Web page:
LARPs involve a group of players physically acting out their characters in a real-world setting. The players will often wear costumes and use props to help them get into the character and the setting (depending on the theme and game mechanics).

Online RPGs allow players to interact with others over the internet, using text or voice chat to communicate. These games can be played on a computer or mobile device, and are a popular form of RPG for those who may not have access to a physical group of players.

RPGs can be used in educational settings, training sessions, and simulations.  Their interactive and improvisational game mechanics make them a useful tool for a variety of purposes including nonviolent communication exercises, social-emotional learning, cultural-based learning, and more. Because RPGs can be emotionally immersive, GMs may want to consider a debrief time and, in the case of LARPs, rigorous safety rules.

As more research is conducted over time, the effectiveness of RPGs in learning is being explored and expanded.  Their significance reaches far beyond simple entertainment and has become an integral part of a growing number of industries.  

But they are also just plain fun.


Guardian Adventures provide consulting and licensing of educational adventures, including a free LARP and cultural programs, for summer camps, amusement & attraction industries, and more.

Social and Emotional Learning (SEL) is an important aspect of personal development that can be taught using a variety of methods, including Live Action Role-Playing (LARP). LARPing allows participants to physically embody a character and interact with others in a live setting, which can provide a unique and immersive experience for teaching SEL. LARP allows for a limitless range of scenarios and themes such as Real World, Fantasy, Historical, Sci-Fi, Superhero, and more.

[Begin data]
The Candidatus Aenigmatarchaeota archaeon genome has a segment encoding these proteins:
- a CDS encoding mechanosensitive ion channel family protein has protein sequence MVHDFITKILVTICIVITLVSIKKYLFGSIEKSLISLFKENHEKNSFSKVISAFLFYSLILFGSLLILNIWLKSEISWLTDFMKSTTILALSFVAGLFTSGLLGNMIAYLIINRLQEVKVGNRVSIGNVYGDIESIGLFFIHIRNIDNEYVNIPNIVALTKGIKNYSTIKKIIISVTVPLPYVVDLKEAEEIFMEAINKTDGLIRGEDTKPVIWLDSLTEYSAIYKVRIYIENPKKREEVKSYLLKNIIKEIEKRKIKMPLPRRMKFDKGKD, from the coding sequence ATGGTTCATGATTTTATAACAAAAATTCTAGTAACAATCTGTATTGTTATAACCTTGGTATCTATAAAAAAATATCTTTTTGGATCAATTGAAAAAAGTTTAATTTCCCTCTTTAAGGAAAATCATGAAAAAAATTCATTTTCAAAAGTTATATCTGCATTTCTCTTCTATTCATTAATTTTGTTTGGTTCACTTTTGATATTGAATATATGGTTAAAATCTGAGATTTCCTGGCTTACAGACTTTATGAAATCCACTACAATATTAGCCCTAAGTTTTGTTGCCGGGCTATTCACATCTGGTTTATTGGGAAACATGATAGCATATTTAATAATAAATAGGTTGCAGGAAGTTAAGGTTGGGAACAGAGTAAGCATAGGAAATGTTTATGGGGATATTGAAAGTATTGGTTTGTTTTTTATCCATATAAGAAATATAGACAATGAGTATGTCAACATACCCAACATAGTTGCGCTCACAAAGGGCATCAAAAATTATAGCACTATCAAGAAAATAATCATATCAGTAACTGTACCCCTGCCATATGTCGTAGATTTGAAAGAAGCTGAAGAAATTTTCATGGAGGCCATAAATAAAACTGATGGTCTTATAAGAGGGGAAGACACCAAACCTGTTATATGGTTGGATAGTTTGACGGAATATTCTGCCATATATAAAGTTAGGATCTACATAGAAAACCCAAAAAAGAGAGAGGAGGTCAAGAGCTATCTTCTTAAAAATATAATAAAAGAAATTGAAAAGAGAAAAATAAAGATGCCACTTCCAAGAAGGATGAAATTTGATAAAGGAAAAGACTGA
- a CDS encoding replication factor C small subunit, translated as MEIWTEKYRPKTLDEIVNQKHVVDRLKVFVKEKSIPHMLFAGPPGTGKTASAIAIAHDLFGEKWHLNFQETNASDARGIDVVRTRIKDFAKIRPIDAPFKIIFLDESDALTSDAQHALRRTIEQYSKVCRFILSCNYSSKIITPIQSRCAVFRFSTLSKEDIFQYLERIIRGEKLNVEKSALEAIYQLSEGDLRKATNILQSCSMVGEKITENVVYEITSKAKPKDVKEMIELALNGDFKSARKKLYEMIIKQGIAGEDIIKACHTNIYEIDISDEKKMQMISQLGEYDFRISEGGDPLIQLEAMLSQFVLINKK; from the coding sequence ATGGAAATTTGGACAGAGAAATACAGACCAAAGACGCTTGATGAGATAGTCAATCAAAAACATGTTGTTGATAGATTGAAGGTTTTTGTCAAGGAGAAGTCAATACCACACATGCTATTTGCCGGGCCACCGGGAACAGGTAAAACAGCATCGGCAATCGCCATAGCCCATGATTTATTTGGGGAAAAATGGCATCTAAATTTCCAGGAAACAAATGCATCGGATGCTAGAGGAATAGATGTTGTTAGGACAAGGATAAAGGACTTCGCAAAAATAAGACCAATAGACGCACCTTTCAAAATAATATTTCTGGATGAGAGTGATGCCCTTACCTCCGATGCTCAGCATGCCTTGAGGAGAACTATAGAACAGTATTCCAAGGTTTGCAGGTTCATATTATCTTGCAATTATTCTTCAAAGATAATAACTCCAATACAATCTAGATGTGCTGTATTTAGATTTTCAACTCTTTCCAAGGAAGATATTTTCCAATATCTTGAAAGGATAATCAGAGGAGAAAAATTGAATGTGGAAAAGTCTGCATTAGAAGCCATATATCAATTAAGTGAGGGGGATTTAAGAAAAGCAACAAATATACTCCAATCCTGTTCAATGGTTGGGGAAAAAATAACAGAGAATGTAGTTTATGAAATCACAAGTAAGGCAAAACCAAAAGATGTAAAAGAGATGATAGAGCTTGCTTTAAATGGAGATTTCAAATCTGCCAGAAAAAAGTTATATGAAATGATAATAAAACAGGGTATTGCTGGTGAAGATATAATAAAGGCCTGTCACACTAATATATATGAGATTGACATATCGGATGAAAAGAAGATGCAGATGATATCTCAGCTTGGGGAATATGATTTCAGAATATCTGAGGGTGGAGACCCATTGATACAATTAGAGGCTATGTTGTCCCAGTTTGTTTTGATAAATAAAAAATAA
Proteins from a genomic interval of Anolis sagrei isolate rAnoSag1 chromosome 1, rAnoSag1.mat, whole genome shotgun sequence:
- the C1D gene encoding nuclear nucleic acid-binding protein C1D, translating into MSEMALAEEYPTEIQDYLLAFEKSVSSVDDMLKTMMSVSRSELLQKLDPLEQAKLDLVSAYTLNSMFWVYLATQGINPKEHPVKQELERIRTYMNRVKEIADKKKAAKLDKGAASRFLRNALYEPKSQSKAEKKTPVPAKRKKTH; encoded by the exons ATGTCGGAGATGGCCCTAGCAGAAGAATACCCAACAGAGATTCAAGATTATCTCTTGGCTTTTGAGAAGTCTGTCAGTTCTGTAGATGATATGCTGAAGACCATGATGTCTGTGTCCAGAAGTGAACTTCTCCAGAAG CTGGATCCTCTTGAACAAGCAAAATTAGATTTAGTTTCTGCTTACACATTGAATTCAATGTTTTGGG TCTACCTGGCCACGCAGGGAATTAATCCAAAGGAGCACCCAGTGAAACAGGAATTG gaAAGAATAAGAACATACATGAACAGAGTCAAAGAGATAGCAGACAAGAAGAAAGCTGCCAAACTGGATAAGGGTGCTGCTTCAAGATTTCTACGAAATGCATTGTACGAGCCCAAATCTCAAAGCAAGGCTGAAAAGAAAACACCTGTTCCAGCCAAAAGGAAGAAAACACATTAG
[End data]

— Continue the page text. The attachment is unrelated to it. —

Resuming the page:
SEL can be taught using LARP through the creation of characters and scenarios that involve social and emotional challenges. For example, a real world LARP could be set in a high school where characters have to navigate social hierarchies, form relationships, and deal with difficult emotions such as jealousy, betrayal, and anxiety. Because of the “pretend” nature of LARP, participants can choose to be characters who conduct themselves in a manner that the participant would like to explore… such as a character who is more courageous, honorable, or assertive than the person would actually feel in life outside of the LARP. If the participant makes a mistake or their decisions don’t feel right, they can always “blame” it on the character and try something different.